It seems that the appetite for playing the Pokémon Go app has been overriding common sense and decorum.
People have played the game at certain monuments and museums, sparking outcries about their disrespect for the monuments and disregard to visitors. Some of these locations have requested on social media that players refrain from playing at the sites and have also requested from Niantic, the game’s developer, that their sites be removed from the game.
Even more disturbing is the fact that players have also entered into high-security and dangerous places, like a military base in Indonesia and high-voltage electrical substations here in the U.S. in order to satisfy their quest for imaginary characters.
So much for the signage required by OSHA that warns non-qualified people not to enter an area because of high voltage – these players aren’t paying attention to those signs. Fences can’t even keep them away from electrical equipment. According to multiple utility sources, these providers are finding substation gate locks cut and have even caught some people actually climbing the fences surrounding high-voltage equipment.
In response to the misbehavior of enthusiasts, Joint Base Lewis-McChord near Tacoma, WA, has issued a warning on their Facebook page: “DO NOT chase Pokémon into controlled or restricted areas, office buildings, or homes on base.”
And power companies in Alabama and Ohio are warning the public to stay away from substations and transformers and not consider these facilities as gaming locations. Utility officials in other areas are having to add increased security to discourage and prevent future attempts to enter substations. In fact, many of our country’s substations are already equipped with fence sensors, thermal cameras or microwave and passive infrared motion sensors.
How much more can we warn people of the dangers of electricity? Fun and games aside, we cannot forget the power of this invisible killer. More than 30,000 non-fatal shock accidents are reported each year in the U.S. There is an estimated average of 60 electrocutions each year that link back to consumer products. According to the Bureau of Labor Statistics, 156 people died from exposure to electricity while on the job in 2014.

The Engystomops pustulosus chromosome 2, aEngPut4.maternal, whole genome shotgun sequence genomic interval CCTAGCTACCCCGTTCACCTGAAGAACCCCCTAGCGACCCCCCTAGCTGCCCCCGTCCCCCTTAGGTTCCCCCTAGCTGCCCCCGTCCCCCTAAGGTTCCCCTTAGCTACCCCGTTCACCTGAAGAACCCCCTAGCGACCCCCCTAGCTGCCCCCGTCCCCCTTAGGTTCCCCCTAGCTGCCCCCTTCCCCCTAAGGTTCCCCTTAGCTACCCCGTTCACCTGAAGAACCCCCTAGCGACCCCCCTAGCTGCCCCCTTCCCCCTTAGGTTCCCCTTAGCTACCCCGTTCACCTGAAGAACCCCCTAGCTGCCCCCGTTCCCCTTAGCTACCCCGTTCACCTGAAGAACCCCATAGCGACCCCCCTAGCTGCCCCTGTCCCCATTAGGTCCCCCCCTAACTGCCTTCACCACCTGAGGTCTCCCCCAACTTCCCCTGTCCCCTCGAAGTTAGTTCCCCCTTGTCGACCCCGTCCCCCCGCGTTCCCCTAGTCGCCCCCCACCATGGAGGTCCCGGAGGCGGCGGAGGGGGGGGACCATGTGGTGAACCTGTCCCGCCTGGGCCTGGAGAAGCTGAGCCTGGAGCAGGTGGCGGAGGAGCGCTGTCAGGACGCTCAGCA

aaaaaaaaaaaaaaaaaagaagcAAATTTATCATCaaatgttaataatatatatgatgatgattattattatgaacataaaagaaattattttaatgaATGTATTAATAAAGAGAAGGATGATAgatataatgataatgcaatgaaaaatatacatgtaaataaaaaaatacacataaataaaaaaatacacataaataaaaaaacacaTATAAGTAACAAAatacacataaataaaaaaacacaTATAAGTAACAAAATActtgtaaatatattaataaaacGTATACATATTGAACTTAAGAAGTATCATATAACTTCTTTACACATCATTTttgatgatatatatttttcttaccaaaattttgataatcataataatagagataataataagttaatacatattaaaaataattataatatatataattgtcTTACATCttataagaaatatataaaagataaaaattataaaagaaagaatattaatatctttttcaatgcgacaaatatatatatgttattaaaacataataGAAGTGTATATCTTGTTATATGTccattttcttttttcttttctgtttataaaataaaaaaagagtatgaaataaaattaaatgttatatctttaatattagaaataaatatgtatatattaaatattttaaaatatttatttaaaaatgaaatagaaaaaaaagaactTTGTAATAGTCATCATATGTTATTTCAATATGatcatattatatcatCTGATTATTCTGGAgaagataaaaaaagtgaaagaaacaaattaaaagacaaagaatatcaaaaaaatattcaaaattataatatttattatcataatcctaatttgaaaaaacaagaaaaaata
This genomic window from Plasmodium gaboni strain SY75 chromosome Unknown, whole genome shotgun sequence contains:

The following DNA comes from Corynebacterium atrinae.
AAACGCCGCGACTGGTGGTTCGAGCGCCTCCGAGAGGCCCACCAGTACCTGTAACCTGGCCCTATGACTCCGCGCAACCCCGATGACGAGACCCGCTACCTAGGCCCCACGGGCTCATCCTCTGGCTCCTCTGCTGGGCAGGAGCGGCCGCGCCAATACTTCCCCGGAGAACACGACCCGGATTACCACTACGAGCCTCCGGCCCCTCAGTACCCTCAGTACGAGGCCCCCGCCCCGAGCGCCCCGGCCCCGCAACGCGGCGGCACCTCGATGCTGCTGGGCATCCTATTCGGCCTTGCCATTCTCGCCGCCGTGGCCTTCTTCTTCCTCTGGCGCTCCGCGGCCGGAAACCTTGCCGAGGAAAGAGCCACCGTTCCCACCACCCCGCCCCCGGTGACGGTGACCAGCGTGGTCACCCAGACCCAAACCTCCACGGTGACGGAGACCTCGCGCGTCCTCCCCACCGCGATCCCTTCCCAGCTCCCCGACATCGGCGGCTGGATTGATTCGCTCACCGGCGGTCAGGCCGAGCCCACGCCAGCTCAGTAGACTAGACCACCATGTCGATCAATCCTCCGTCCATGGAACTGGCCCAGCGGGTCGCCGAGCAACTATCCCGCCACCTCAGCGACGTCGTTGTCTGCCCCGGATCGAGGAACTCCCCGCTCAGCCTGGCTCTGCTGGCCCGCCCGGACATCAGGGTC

Those who work on and around electrical equipment are already being trained to look out for themselves and fellow workers, follow guidelines (and laws) concerning personal safety at work, and to put up barriers to keep the general public out of dangerous electrical work areas. Their jobs are dangerous enough and require all their attention. They don’t need the added concern of distracted players wandering onto a dangerous job site.
Given the wrong set of circumstances, crossing the boundary and contacting live equipment can be lethal. Factors such as the type of clothing the person is wearing or whether it’s been raining recently can make injuries worse. In 2011, the Transmission and, “Substations that handle power for thousands of households are not designed for the public to enter at will, and that is why we fence them off and lock them. Only trained, well-equipped professionals should ever enter a substation.”
Legal ramifications exist as well. An unauthorized person who trespasses into a substation can be charged with criminal trespassing, punishable by fine or imprisonment or both.
Some say the appetite for capturing these imaginary monsters will eventually wane. Time will tell, as well as Niantic’s ability to smooth out technical problems and keep player interest high. But in the meantime, pay attention to what you’re doing! Continue looking out for yourself and keep clear of any potential electrical hazards. Your life is worth more than capturing a Pokémon.